This paper is a contribution to the debate on powerful knowledge in geography that began in a 2015 issue of IRGEE and was continued by Frances Slater and Norman Graves in 2016. It addresses some of the questions raised by Slater and Graves. First, it suggests an alternative way of describing and identifying powerful knowledge than the one in their commentary, a way that defines powerful knowledge by the intellectual power it gives to those who have it rather than by how it is produced. Second, the paper tries to answer their question about specifying what powerful knowledge in geography actually is, by using the alternative interpretation to propose five types of knowledge that may be considered both powerful and geographical. Third, the paper responds to their question about how does the concept help teachers decide what and how to teach, by showing how the five types can be used to structure the teaching of a unit in the Australian school geography curriculum.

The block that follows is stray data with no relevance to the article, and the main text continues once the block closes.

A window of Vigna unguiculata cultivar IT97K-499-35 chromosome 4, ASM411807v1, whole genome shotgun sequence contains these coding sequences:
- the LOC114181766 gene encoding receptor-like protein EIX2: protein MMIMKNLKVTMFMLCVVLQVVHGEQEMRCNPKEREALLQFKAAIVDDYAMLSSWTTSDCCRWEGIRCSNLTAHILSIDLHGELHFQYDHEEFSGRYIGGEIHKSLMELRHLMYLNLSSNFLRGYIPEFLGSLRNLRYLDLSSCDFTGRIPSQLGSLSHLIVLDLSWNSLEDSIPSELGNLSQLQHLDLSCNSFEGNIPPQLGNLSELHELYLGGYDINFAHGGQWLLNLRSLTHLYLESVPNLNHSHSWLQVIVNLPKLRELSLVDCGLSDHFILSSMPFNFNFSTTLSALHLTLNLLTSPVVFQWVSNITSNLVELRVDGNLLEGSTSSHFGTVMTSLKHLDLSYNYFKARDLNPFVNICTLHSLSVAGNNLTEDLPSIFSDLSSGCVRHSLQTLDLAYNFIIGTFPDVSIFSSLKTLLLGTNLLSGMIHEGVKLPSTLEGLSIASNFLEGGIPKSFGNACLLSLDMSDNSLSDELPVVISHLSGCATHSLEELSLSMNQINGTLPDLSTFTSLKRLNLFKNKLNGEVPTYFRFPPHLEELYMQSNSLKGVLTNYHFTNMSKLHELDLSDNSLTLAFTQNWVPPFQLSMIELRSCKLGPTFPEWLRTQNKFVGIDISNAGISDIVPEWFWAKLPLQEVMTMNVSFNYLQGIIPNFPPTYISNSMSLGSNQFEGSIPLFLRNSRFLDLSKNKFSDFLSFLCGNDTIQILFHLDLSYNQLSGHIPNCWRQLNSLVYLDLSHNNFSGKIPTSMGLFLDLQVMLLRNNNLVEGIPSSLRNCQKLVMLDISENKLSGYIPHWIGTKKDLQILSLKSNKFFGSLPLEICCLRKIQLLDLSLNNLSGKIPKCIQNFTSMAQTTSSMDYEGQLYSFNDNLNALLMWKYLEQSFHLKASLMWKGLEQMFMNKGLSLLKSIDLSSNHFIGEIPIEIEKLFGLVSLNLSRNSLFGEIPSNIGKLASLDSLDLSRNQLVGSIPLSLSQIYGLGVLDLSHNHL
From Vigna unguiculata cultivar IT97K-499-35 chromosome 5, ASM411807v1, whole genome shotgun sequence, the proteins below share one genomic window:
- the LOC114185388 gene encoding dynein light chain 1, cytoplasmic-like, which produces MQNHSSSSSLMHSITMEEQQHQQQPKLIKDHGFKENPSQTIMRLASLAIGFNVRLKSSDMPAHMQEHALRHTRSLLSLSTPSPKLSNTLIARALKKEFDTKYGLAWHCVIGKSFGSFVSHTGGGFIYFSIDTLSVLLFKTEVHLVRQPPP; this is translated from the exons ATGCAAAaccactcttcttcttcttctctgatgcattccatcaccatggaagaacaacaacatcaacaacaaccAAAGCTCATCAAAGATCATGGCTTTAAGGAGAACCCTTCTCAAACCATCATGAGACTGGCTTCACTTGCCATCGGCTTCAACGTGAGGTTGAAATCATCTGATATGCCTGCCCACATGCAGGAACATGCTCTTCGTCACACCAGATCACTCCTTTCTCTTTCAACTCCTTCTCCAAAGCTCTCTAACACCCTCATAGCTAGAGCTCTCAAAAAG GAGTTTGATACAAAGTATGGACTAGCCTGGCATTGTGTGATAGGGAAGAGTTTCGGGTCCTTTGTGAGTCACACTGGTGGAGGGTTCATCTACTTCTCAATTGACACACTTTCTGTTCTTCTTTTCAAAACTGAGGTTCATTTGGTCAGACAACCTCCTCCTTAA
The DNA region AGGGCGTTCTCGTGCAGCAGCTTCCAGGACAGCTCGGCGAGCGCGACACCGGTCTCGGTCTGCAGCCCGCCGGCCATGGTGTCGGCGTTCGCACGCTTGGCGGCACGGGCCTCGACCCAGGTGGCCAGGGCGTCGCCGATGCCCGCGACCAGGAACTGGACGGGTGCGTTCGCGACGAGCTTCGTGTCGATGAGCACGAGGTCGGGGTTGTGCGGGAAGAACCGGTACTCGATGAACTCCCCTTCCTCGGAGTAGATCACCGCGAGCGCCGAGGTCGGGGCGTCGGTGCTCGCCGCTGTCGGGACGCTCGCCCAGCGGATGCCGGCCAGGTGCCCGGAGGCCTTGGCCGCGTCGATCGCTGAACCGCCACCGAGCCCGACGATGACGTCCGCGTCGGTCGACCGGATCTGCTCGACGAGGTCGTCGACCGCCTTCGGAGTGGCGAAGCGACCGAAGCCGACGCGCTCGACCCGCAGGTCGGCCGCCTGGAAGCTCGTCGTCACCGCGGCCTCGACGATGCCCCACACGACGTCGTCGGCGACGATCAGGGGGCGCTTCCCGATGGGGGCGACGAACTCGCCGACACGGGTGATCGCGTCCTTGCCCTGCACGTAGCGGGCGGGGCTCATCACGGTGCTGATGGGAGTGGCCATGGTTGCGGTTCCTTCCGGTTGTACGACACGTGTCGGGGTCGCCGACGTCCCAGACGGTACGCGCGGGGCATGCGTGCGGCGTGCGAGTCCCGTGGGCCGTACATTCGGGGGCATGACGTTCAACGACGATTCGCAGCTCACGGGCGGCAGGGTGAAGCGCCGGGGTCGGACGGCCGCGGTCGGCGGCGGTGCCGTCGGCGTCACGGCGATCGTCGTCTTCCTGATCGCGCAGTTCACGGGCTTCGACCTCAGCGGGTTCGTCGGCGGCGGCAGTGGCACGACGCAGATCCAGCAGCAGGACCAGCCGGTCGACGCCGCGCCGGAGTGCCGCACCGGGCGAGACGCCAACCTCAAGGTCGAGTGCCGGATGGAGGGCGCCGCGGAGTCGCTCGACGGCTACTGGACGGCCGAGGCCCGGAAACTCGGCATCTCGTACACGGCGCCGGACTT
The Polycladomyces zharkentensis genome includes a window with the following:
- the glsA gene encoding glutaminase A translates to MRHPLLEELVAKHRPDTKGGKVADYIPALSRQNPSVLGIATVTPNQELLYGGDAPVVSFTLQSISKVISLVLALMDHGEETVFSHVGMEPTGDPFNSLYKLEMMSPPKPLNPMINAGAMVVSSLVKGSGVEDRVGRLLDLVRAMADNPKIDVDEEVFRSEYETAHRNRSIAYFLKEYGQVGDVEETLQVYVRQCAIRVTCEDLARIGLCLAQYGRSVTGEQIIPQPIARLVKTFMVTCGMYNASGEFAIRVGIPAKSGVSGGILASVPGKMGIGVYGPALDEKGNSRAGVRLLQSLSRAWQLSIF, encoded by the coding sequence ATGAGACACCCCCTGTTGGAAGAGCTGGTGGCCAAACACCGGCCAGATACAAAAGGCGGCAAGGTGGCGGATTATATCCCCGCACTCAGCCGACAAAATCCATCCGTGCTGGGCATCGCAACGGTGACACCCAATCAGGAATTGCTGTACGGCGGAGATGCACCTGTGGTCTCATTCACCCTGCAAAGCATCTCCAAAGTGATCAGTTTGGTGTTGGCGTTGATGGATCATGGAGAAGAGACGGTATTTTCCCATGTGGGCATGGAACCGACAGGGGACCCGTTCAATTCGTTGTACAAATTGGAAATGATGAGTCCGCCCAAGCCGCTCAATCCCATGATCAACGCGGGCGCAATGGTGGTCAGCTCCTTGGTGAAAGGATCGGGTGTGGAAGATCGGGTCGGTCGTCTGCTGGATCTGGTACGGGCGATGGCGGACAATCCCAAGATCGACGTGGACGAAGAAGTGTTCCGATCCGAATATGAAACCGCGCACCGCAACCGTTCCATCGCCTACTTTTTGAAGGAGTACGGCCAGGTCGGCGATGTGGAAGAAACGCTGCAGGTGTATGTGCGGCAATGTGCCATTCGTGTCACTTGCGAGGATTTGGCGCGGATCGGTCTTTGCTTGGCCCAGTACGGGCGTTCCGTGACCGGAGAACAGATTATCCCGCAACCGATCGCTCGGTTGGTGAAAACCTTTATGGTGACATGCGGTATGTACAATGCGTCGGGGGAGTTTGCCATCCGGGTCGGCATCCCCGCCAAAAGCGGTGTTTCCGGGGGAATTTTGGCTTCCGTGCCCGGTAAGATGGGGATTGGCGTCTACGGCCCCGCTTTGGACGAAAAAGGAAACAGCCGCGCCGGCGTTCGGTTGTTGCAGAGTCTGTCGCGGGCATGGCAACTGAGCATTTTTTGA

|Number of pages||12|
|Journal||International Research in Geographical and Environmental Education|
|Publication status||Published - 2018|